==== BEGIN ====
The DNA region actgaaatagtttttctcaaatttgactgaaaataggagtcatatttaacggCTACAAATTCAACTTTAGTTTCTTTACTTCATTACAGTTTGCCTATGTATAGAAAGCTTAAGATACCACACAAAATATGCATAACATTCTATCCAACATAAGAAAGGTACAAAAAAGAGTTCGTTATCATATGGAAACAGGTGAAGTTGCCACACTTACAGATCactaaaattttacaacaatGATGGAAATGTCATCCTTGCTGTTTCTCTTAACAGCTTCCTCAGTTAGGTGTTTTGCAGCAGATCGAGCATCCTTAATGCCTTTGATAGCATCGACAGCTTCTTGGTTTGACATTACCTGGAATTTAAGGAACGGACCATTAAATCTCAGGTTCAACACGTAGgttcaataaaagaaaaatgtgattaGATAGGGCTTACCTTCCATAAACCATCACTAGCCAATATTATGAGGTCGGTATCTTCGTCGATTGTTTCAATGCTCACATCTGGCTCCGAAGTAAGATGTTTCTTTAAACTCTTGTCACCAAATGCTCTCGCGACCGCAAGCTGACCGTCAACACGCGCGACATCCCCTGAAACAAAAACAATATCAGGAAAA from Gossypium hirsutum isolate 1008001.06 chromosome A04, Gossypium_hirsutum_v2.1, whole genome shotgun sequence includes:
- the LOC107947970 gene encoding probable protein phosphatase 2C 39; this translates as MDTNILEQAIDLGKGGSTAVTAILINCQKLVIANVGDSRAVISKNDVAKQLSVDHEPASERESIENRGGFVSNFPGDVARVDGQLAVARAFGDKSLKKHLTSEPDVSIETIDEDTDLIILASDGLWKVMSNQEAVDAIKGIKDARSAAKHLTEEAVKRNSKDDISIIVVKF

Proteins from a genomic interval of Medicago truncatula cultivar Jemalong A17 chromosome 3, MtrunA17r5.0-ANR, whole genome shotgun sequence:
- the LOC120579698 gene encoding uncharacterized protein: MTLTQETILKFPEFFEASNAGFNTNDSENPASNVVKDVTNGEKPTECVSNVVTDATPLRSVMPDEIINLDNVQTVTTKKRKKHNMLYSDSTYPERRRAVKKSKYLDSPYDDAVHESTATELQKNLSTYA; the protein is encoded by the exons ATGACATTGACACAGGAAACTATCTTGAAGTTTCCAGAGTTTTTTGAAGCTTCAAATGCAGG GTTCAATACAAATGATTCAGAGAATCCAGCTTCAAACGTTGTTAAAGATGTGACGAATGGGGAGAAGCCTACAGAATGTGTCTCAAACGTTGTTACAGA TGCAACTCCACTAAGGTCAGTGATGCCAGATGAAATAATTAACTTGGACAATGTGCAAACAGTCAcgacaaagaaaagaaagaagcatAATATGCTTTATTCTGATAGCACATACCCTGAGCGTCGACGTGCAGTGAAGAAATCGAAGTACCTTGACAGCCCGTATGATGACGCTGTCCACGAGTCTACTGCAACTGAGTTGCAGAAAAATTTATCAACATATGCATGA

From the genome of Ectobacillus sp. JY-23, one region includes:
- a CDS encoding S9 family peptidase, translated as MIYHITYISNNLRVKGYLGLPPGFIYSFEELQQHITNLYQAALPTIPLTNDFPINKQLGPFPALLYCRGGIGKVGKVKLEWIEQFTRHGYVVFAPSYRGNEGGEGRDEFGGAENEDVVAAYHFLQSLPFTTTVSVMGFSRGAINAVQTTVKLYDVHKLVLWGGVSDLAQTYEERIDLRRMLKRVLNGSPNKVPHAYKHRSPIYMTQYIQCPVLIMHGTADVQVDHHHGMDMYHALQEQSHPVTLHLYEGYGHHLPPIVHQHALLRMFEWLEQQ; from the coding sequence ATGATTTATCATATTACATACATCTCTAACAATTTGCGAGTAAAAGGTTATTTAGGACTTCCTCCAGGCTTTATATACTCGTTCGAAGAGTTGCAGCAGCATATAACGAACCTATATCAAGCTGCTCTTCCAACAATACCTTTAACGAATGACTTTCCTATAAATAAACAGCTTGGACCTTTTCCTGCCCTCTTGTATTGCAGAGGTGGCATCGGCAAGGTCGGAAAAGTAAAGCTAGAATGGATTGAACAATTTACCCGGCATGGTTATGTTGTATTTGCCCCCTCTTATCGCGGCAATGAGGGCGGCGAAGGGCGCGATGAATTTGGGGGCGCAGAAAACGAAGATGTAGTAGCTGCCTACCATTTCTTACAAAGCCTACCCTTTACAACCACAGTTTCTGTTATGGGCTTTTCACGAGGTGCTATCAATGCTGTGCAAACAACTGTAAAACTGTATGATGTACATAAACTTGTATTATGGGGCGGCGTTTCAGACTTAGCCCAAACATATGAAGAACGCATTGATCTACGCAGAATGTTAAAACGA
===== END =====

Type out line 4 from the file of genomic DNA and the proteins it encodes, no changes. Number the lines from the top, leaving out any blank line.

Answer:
- the LOC120579698 gene encoding uncharacterized protein: MTLTQETILKFPEFFEASNAGFNTNDSENPASNVVKDVTNGEKPTECVSNVVTDATPLRSVMPDEIINLDNVQTVTTKKRKKHNMLYSDSTYPERRRAVKKSKYLDSPYDDAVHESTATELQKNLSTYA; the protein is encoded by the exons ATGACATTGACACAGGAAACTATCTTGAAGTTTCCAGAGTTTTTTGAAGCTTCAAATGCAGG GTTCAATACAAATGATTCAGAGAATCCAGCTTCAAACGTTGTTAAAGATGTGACGAATGGGGAGAAGCCTACAGAATGTGTCTCAAACGTTGTTACAGA TGCAACTCCACTAAGGTCAGTGATGCCAGATGAAATAATTAACTTGGACAATGTGCAAACAGTCAcgacaaagaaaagaaagaagcatAATATGCTTTATTCTGATAGCACATACCCTGAGCGTCGACGTGCAGTGAAGAAATCGAAGTACCTTGACAGCCCGTATGATGACGCTGTCCACGAGTCTACTGCAACTGAGTTGCAGAAAAATTTATCAACATATGCATGA